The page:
Miscellaneous questions on privacy and security

Sites that give access to private information

Visit and read the information there.

  • Is this site for real?
    • Why do you think it is or isn't for real?
    • If it is not for real, what do you think the purpose of this site is/was?
    • If it is for real, what do you think the purpose of this site is/was?
  • Who is behind it (use some network tools to figure out)?
    • Try to figure out what the organization behind the site has done or said about privacy online.

Visit and search for yourself or someone else

  • Were you successful in finding the person?
    • If you found more than one person with the same name, what extra information did you have to give to find the person you were looking for?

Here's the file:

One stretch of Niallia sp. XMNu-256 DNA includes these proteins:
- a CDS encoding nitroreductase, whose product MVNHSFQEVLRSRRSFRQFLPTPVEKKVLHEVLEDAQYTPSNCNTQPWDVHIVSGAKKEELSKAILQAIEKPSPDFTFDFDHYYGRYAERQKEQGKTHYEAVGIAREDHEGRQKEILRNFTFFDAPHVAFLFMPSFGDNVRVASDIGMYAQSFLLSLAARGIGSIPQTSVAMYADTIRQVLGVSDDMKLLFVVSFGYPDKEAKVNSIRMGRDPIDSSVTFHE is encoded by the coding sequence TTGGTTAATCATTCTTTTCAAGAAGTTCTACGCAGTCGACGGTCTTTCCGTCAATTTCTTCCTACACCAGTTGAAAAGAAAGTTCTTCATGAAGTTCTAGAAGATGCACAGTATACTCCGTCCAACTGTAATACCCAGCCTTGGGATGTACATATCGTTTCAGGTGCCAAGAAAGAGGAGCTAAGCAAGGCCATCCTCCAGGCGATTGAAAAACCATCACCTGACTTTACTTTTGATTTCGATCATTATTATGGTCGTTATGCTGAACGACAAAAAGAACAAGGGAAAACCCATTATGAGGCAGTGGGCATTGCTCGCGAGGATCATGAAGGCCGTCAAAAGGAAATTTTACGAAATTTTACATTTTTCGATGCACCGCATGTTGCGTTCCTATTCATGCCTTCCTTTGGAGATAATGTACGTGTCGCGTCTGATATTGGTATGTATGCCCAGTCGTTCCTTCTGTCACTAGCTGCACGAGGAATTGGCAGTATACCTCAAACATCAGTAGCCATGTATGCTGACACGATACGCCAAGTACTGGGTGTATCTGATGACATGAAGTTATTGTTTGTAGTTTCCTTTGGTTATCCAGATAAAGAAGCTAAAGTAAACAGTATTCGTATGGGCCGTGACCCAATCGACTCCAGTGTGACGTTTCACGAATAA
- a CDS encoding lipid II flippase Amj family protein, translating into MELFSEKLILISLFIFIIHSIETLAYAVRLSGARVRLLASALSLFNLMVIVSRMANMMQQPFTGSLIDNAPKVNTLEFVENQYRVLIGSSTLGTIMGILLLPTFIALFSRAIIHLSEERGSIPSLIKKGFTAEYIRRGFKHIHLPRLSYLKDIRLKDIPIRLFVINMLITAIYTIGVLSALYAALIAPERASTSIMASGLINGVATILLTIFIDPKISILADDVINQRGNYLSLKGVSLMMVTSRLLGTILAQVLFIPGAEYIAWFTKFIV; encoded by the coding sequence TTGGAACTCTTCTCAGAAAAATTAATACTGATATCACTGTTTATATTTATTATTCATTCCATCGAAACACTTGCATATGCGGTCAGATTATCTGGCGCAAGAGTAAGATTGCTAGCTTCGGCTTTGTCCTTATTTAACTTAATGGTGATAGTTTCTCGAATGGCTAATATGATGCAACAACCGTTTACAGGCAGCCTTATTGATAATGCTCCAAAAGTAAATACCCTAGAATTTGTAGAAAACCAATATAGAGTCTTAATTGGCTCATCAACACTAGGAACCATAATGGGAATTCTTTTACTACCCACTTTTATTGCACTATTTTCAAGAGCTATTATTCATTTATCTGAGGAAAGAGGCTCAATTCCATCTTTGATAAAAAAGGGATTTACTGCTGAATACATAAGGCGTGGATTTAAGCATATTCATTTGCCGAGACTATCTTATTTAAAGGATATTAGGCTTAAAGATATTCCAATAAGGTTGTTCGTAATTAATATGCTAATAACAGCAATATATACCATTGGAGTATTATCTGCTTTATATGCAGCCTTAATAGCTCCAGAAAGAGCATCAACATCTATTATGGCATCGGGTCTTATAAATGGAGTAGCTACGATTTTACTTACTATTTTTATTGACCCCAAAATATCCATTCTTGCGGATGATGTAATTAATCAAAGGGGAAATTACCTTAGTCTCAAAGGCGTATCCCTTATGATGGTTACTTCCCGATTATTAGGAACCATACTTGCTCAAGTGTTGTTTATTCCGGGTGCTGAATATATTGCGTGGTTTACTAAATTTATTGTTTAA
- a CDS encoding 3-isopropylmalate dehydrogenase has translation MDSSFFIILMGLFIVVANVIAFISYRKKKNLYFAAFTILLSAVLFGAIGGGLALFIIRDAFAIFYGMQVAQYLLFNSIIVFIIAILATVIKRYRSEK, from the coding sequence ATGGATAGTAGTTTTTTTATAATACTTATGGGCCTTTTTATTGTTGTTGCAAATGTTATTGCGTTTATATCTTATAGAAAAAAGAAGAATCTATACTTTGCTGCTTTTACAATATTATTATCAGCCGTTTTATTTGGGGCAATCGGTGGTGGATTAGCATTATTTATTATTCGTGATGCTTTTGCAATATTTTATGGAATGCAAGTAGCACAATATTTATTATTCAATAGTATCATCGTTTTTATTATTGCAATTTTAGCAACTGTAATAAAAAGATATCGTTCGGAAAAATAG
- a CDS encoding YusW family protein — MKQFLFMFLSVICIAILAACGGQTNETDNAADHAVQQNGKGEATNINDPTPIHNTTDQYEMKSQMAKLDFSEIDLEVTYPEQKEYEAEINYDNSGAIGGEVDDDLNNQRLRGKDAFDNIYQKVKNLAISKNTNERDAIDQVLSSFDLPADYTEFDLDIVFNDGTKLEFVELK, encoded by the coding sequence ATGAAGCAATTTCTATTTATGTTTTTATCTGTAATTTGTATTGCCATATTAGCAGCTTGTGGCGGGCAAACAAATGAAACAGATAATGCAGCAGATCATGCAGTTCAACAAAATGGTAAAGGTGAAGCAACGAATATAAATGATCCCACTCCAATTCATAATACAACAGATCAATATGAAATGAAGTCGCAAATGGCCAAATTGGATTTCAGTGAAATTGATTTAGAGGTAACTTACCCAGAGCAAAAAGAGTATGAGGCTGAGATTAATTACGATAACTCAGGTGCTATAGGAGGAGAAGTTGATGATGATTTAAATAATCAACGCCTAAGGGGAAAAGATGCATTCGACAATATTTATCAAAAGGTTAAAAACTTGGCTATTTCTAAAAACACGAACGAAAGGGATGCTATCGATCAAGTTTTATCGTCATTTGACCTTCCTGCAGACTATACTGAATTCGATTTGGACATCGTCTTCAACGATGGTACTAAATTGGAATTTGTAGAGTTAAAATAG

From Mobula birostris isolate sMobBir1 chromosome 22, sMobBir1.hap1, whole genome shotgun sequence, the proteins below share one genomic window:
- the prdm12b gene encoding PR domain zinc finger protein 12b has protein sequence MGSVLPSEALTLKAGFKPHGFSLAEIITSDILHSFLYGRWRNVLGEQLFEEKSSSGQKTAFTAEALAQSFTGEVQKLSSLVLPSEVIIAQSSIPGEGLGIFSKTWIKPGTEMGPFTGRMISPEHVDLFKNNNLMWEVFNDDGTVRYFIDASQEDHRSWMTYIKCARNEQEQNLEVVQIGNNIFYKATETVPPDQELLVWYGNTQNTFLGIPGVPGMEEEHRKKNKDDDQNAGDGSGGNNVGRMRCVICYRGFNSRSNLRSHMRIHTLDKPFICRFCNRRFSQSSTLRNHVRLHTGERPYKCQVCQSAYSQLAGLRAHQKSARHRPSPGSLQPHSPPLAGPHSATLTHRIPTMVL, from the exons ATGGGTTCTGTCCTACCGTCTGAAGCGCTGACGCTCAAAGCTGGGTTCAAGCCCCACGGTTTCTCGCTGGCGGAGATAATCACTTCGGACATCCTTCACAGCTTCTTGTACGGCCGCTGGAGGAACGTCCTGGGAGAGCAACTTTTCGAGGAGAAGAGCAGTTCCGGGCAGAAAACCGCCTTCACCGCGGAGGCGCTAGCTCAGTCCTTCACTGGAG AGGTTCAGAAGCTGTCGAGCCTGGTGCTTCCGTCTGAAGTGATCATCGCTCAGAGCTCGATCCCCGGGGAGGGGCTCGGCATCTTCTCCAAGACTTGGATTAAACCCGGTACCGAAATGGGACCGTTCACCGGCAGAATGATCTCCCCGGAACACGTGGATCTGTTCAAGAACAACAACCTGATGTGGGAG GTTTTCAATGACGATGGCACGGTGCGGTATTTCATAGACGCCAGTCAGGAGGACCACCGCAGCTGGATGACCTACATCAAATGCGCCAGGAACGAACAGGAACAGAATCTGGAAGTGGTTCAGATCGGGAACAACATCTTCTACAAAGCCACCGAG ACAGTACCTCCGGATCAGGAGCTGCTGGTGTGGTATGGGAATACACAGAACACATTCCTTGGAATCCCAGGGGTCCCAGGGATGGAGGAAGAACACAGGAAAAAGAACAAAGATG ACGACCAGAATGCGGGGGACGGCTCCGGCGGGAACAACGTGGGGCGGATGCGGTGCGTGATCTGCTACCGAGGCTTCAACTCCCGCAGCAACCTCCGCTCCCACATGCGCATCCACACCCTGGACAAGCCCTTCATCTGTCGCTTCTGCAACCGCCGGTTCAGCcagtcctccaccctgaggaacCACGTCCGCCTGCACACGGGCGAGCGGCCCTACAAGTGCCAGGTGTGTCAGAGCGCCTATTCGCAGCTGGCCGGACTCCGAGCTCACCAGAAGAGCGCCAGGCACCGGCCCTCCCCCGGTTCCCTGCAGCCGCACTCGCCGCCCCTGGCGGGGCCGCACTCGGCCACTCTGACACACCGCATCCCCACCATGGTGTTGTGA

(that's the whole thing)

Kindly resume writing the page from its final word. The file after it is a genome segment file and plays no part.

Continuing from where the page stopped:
• If you had to provide extra information, like postal code etc, did you know that or could you find that information out somehow?
  • Think about ethical problems with this service (if any)
  • Think about advantages or upsides of this service (if any)
  • Look up at least ten newspaper articles about ratsit and try to see if most are positive or negative about the service
  • What person or organization is behind

Whistleblowers, activists and advocates

Use a search engine to find out some basic facts about the following persons, and write down who they are/were, and what they are famous (or infamous depending who you ask) for having done in relation to privacy/surveillance, human rights, internet, intellectual property laws (e.g. copyright and software patents) and information:

  • Rebecca MacKinnon
  • Caspar Bowden
  • Edward Snowden
  • Mona Seif